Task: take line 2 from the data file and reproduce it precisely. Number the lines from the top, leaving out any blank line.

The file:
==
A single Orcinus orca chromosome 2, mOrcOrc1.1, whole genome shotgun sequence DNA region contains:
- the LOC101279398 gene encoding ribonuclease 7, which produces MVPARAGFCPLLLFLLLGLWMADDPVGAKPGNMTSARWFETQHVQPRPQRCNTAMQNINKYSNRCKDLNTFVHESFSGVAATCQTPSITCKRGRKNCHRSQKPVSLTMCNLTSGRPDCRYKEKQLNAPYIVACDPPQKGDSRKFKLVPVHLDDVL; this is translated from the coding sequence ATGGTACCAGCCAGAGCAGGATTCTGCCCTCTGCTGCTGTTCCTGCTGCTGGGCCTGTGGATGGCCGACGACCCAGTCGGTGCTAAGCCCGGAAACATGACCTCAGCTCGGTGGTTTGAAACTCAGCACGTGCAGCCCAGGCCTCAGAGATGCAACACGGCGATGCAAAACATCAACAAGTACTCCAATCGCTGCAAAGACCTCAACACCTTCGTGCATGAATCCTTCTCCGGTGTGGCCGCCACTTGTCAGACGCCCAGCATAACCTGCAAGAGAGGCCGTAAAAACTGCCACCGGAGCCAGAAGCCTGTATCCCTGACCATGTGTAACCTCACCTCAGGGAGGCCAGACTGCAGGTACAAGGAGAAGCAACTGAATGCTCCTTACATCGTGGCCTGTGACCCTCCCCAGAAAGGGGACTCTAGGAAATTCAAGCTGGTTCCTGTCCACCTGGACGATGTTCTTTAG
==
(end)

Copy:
- the LOC101279398 gene encoding ribonuclease 7, which produces MVPARAGFCPLLLFLLLGLWMADDPVGAKPGNMTSARWFETQHVQPRPQRCNTAMQNINKYSNRCKDLNTFVHESFSGVAATCQTPSITCKRGRKNCHRSQKPVSLTMCNLTSGRPDCRYKEKQLNAPYIVACDPPQKGDSRKFKLVPVHLDDVL; this is translated from the coding sequence ATGGTACCAGCCAGAGCAGGATTCTGCCCTCTGCTGCTGTTCCTGCTGCTGGGCCTGTGGATGGCCGACGACCCAGTCGGTGCTAAGCCCGGAAACATGACCTCAGCTCGGTGGTTTGAAACTCAGCACGTGCAGCCCAGGCCTCAGAGATGCAACACGGCGATGCAAAACATCAACAAGTACTCCAATCGCTGCAAAGACCTCAACACCTTCGTGCATGAATCCTTCTCCGGTGTGGCCGCCACTTGTCAGACGCCCAGCATAACCTGCAAGAGAGGCCGTAAAAACTGCCACCGGAGCCAGAAGCCTGTATCCCTGACCATGTGTAACCTCACCTCAGGGAGGCCAGACTGCAGGTACAAGGAGAAGCAACTGAATGCTCCTTACATCGTGGCCTGTGACCCTCCCCAGAAAGGGGACTCTAGGAAATTCAAGCTGGTTCCTGTCCACCTGGACGATGTTCTTTAG